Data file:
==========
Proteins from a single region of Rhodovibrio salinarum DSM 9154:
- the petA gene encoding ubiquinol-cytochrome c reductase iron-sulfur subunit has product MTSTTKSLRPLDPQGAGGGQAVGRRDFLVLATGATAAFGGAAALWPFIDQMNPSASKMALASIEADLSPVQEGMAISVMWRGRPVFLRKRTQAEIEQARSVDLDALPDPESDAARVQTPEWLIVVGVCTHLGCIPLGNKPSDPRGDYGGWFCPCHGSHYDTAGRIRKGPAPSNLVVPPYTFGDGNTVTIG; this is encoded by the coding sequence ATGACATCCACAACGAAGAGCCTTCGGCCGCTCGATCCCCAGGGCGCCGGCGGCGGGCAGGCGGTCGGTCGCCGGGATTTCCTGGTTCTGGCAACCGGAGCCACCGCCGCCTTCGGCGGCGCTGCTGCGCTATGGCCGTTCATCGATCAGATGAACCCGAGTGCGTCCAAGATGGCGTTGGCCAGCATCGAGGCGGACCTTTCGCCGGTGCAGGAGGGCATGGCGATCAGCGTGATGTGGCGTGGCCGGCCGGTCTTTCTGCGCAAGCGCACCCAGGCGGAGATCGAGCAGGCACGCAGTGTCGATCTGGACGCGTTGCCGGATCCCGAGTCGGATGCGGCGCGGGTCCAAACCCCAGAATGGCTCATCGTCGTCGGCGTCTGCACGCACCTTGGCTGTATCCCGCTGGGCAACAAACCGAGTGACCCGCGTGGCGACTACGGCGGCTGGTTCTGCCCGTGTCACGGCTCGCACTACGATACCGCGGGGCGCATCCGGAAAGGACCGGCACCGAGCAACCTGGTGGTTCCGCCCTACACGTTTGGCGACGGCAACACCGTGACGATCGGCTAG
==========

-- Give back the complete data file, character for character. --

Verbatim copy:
Proteins from a single region of Rhodovibrio salinarum DSM 9154:
- the petA gene encoding ubiquinol-cytochrome c reductase iron-sulfur subunit has product MTSTTKSLRPLDPQGAGGGQAVGRRDFLVLATGATAAFGGAAALWPFIDQMNPSASKMALASIEADLSPVQEGMAISVMWRGRPVFLRKRTQAEIEQARSVDLDALPDPESDAARVQTPEWLIVVGVCTHLGCIPLGNKPSDPRGDYGGWFCPCHGSHYDTAGRIRKGPAPSNLVVPPYTFGDGNTVTIG; this is encoded by the coding sequence ATGACATCCACAACGAAGAGCCTTCGGCCGCTCGATCCCCAGGGCGCCGGCGGCGGGCAGGCGGTCGGTCGCCGGGATTTCCTGGTTCTGGCAACCGGAGCCACCGCCGCCTTCGGCGGCGCTGCTGCGCTATGGCCGTTCATCGATCAGATGAACCCGAGTGCGTCCAAGATGGCGTTGGCCAGCATCGAGGCGGACCTTTCGCCGGTGCAGGAGGGCATGGCGATCAGCGTGATGTGGCGTGGCCGGCCGGTCTTTCTGCGCAAGCGCACCCAGGCGGAGATCGAGCAGGCACGCAGTGTCGATCTGGACGCGTTGCCGGATCCCGAGTCGGATGCGGCGCGGGTCCAAACCCCAGAATGGCTCATCGTCGTCGGCGTCTGCACGCACCTTGGCTGTATCCCGCTGGGCAACAAACCGAGTGACCCGCGTGGCGACTACGGCGGCTGGTTCTGCCCGTGTCACGGCTCGCACTACGATACCGCGGGGCGCATCCGGAAAGGACCGGCACCGAGCAACCTGGTGGTTCCGCCCTACACGTTTGGCGACGGCAACACCGTGACGATCGGCTAG